19 July 2010

Day 114: One Flew Over the Cuckoo's Nest

One Flew Over the Cuckoo's Nest by Ken Kesey.  ISBN: 9780141181226.

I've always found the concept of group therapy interesting.  I actually participated in it for awhile sometime around 2nd or 3rd grade.*  In One Flew Over the Cuckoo's Nest, the logic for group therapy is to show how the patients don't fit in to normal society by having the rest of the group critique them.  See, this is why I never really got group therapy (and on some level this includes AA and similar groups): how are you supposed to judge what is normal when the group consists overwhelmingly of people who have the same problems you do?

I do think it's valid to have these groups.  It is useful to have some feedback on your behavior and thoughts from people at different levels of recovery/craziness who have been where you are now and can show you that it is not impossible to be cured.  But it might be more beneficial to have a slightly higher mix of people who don't have the same problems, or possibly who are victims of the problem (because let's face it, those people need therapy too).  These people would not need extensive training, but would definitely need some and must be empathetic to the patients' plight.  I would be interested to see if there have been studies that used this method, and how successful it was.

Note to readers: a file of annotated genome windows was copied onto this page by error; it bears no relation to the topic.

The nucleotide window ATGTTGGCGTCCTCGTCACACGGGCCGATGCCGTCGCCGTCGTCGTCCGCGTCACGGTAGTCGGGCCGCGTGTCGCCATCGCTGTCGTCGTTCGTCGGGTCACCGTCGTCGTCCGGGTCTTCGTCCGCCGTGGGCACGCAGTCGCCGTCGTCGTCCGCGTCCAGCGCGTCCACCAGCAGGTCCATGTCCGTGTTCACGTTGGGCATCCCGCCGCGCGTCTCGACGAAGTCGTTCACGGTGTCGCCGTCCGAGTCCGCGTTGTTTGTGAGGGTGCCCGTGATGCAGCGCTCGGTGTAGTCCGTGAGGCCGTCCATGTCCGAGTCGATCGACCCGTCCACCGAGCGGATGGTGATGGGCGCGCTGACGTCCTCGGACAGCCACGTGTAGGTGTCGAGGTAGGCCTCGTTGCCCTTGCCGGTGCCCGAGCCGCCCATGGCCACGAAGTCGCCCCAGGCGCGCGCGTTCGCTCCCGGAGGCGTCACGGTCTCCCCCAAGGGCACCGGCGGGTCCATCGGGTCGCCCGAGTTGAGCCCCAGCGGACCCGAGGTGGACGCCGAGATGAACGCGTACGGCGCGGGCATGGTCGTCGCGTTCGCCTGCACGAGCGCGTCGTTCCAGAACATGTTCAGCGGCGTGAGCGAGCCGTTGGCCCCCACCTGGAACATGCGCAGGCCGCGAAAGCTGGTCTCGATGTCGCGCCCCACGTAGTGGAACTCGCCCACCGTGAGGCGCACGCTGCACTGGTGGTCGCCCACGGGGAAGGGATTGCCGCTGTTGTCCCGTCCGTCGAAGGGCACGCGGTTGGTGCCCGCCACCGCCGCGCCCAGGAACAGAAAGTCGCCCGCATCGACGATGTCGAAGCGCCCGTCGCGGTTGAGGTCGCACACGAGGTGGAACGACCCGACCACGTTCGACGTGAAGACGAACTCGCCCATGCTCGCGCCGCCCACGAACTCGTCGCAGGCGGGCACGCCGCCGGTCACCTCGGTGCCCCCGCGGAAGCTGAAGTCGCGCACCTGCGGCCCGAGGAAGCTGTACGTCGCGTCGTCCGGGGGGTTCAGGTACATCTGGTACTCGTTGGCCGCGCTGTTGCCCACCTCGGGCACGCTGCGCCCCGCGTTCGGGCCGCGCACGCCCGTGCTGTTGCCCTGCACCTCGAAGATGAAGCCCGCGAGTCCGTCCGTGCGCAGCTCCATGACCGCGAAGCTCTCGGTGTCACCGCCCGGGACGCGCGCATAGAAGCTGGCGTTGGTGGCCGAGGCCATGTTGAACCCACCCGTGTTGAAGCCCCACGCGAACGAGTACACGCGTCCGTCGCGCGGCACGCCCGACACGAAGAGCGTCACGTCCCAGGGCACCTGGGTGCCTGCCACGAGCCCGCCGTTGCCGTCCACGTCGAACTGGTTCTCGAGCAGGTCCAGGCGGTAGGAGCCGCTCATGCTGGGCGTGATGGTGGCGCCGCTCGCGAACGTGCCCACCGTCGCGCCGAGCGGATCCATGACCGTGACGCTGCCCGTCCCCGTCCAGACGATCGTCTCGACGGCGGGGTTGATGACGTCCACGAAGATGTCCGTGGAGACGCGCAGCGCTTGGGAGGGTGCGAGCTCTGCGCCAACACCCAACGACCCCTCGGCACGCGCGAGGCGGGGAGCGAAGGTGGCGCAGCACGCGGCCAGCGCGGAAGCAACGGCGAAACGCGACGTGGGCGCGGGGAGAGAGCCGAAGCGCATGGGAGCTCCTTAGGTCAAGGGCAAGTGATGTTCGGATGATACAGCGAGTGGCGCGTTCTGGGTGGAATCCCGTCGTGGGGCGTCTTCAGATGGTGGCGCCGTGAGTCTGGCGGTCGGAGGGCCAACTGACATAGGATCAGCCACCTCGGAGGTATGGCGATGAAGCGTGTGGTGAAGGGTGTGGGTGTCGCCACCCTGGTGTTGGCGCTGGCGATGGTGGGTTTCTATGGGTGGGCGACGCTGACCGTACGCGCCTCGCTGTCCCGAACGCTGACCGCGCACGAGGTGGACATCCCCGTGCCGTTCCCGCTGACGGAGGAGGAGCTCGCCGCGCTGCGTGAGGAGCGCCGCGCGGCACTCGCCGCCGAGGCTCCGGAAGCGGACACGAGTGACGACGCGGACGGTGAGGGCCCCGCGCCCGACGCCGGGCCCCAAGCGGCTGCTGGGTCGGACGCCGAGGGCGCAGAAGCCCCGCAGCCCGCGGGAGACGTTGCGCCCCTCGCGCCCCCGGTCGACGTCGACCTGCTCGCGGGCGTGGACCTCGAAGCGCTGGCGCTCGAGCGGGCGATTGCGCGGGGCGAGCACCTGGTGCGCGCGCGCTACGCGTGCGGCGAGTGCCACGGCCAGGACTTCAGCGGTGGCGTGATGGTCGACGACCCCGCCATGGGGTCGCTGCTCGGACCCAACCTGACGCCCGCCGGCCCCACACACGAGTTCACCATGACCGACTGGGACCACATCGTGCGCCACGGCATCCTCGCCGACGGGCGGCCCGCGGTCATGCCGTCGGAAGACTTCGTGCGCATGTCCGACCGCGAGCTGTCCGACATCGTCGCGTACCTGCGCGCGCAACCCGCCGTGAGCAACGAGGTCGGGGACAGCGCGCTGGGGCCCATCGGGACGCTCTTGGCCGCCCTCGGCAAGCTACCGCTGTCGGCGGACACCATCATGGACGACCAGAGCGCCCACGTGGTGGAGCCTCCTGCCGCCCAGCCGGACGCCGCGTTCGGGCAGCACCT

I've also noticed that people who are drawn into psychotherapy tend to be slightly crazy themselves.  It's like you almost have to be a little crazy to want to help crazy people.  And most of the professionals don't seem to notice it about themselves, but I've talked to other patients of therapists I've had and they've agreed with me, "Yeah, the doc is a little off."  I'm sure that those who don't start out crazy eventually end up that way.  I know I had to do a little impromptu therapy at the insurance job I had, and by the end of my shift the last thing I wanted to do was deal with anyone's problems but my own.   It kind of makes you wonder if there are any "normal" people left: if the crazy people are normalizing the crazy people, won't they still bit just a tiny bit crazy?

*I was misdiagnosed with Depression, when I was actually just depressed.

1 comment:

  1. I know a lot of people who became psych. majors in college to better understand their own mental illness or had major issues with their families and wanted proof they were surrounded by crazy people. In fact, I've heard about so many that it has almost become a stereotype for psych. majors overall.

    But then again, how many of them actually stuck with their major, went on to get more schooling, and became doctors and therapists? -Liz


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